If so, though, it probably shouldn't surprise us. Pirates, after all have hunkered down here before. The notorious Blackbeard actually used the west end of the island, a place called Soper's Hole, as a base to lie in wait in. Let's just say that it wasn't pretty for the trade ships that happened by.

Ironically, what finally drove the pirates out was not some benign force, but colonization in the form of sugar plantations, which were viable largely because of an active slave trade.

Slavery was abolished in Tortola in 1838. Oddly enough, many European residents chose exactly this point in time to leave.

Tortola was not done with the encroachment of western civilization yet though. (Come on now, you didn't really think it was?) In fact, an iconic name of American capitalism would grace these fair shores before too long. Laurence Rockefeller imagined tourists on its white, sandy beaches, and founded the Dix Resort here in the sixties. I suppose the 'financial services' industry was not long in following.

This is getting to be a rather long post, so I suppose I'll have to save the whereabouts of Tortuga for another day.

Besides, I'm an American. I have to get caught up on Mad Men before the new season starts.


  1. Nice post, good research. I too had no idea where this place.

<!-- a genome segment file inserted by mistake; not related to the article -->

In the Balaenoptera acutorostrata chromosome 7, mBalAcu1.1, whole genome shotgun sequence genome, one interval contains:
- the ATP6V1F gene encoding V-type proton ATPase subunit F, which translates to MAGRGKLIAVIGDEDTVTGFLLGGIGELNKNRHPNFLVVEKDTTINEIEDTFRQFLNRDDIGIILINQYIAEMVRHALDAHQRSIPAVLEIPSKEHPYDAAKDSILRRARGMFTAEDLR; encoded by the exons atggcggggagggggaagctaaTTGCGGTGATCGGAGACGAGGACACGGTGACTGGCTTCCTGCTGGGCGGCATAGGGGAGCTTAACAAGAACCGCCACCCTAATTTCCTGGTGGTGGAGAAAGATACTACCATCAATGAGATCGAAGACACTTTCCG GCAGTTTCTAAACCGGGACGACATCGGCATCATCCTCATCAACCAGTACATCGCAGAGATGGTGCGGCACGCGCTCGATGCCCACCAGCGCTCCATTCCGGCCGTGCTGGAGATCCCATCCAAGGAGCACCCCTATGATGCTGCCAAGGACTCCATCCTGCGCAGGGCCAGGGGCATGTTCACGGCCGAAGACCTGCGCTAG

Speaking of Mad Men, the wife and I are behind too. We have all of Season 2 to watch still. We had high hopes of Netflixing the second season so we could start watching the show as it airs. Ah well.

  2. Never heard of this island, either. Thanks for the geography lesson.

    But why are all tax-havens small, remote and have names that sound edible? (Tortola - tortilla; Monaco - In India, Monaco is a popular salty biscuit).

  3. I think the food sounding names are a coincidence, Sucharita, but I'll bet that island cultures are somehow conducive to tax havens. Maybe it's just because they are small enough to easily write advantageous law.

  4. Brian, I only have season two available to me, so that's all I'm catching up on. It all seems a bit different from the one episode I saw at my cousin's last summer. Although I knew it was a bit of a soap, everyone seems a bit more tortured than I'd have expected.

    So, you're a lawyer--what do you know about why a certain place gets allowed to be a tax haven?

  5. Good diving is to be had there, too. I think one of my friends once spent a vacation there, and he was involved in no financial shenanigans that I know of.

    As for Far Tortola, I challenge anyone to say it ten times fast without laughing, especially if stoned at the time.
    Detectives Beyond Borders